Is the Holy Spirit inviting us to lament the loss of a friend or loved one this Lenten season? Is she inviting us to let go? Is she inviting us to live into a new understanding of the Gospel? Is she inviting us to seek wisdom as we sit with the far more disturbing tensions that we continue to witness among the children of the Abraham, who proclaim a God of peace and compassion while committing horrific acts of violence and hatred? As we confess together, I invite us to acknowledge and be present to the tensions within ourselves, within this community (both local and global) and within our tradition. And as we sit with these tensions together, like Moses, John and Paul, let us open ourselves up to the voice and guidance of the Holy Spirit among us. Let us allow our awareness of mystery and incongruity to form us during this season of Lent and to increase our capacity to know (in the biblical sense of knowing) and to move deeper into that great Mystery of all mysteries, which is the heart of God. Amen.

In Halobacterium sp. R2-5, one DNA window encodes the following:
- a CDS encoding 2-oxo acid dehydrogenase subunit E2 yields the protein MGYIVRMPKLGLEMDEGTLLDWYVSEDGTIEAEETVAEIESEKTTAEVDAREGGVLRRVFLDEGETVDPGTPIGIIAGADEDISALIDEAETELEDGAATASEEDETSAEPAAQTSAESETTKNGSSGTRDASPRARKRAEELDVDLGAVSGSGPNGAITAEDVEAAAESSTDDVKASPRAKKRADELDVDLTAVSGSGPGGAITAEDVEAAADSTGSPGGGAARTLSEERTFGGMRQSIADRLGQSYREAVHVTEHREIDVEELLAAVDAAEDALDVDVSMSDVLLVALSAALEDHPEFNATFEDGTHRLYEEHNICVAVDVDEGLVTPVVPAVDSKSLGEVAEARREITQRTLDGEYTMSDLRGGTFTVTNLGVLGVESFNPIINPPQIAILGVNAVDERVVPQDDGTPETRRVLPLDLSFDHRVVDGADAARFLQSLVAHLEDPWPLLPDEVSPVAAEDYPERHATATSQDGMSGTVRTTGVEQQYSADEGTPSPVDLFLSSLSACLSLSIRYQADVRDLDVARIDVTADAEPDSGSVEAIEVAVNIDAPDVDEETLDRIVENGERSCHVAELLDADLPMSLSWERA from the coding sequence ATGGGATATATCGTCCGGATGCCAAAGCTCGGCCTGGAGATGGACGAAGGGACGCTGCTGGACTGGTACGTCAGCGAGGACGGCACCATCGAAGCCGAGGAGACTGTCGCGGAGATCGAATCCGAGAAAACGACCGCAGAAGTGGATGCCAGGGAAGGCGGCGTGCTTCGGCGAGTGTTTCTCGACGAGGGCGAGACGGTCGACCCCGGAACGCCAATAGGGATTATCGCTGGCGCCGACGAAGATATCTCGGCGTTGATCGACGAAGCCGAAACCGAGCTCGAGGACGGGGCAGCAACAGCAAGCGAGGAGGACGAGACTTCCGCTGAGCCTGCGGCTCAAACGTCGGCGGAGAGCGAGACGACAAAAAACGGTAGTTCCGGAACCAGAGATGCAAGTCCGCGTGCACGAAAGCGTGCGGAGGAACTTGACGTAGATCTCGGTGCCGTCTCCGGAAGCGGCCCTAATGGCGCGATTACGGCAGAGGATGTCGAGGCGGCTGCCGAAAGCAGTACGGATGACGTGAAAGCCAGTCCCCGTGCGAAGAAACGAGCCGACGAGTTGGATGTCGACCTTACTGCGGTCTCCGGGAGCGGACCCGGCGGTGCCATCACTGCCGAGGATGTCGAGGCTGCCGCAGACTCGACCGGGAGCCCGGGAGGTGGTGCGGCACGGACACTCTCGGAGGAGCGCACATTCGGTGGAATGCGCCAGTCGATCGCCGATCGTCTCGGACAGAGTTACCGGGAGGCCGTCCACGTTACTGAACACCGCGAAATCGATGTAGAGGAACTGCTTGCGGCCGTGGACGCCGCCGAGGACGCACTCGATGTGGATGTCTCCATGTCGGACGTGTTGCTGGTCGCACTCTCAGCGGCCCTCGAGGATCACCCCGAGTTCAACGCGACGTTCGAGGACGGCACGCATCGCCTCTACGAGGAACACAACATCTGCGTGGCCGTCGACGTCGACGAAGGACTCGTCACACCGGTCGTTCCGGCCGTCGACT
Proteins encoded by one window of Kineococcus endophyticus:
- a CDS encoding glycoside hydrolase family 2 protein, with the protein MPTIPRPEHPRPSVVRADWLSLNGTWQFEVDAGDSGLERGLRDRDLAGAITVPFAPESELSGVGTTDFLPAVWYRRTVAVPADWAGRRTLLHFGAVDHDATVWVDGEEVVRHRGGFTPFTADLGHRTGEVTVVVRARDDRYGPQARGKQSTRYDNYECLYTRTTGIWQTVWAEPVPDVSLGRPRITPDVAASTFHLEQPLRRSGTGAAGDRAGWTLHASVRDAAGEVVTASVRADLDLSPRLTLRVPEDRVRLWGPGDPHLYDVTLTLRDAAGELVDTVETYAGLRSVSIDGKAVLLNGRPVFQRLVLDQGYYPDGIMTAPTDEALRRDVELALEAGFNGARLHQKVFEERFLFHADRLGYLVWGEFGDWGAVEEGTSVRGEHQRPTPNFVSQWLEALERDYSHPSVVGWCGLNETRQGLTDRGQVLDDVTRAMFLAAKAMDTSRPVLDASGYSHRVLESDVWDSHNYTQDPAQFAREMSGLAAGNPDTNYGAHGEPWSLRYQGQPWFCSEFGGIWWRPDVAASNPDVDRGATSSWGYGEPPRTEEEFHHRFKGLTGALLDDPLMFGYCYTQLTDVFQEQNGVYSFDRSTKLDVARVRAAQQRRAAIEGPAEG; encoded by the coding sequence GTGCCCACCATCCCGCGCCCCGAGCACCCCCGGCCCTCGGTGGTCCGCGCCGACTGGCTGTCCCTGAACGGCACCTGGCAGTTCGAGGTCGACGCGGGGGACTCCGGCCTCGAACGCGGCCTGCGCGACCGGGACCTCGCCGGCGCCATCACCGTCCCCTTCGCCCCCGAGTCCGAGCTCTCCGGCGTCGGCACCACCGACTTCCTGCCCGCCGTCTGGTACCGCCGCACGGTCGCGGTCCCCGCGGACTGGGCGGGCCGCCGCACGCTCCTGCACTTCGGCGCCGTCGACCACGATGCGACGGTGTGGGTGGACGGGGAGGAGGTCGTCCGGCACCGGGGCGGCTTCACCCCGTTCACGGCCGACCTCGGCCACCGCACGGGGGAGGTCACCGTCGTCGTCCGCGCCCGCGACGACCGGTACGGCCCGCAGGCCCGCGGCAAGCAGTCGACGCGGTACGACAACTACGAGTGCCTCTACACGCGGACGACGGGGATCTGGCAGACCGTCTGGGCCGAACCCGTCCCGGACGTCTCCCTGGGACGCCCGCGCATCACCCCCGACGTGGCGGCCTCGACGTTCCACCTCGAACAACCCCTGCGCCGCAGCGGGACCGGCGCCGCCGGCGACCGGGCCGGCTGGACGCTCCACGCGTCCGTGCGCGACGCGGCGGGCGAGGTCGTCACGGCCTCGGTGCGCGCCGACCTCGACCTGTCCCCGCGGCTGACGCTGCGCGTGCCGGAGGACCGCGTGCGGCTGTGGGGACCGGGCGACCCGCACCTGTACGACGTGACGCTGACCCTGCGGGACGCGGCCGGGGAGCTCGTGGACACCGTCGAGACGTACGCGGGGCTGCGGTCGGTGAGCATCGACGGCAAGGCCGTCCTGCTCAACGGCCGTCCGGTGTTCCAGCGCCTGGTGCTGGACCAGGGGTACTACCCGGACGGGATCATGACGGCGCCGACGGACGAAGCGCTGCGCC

I remember Rabbi Mira Wasserman telling me a version of this story in a class she taught at the Center for Jewish Studies titled “Ancient and Medieval Jewish Civilization.” The story is based on an account of Moses and Rabbi Akiva as recorded in Tractate Menachot 29b in the Babylonian Talmud.
 The symbol for this Chinese New Year is the “yang,” which can refer to a goat, sheep, ram or gazelle, depending on which other Chinese character is added to it. So it is the year of both the sheep and the goat.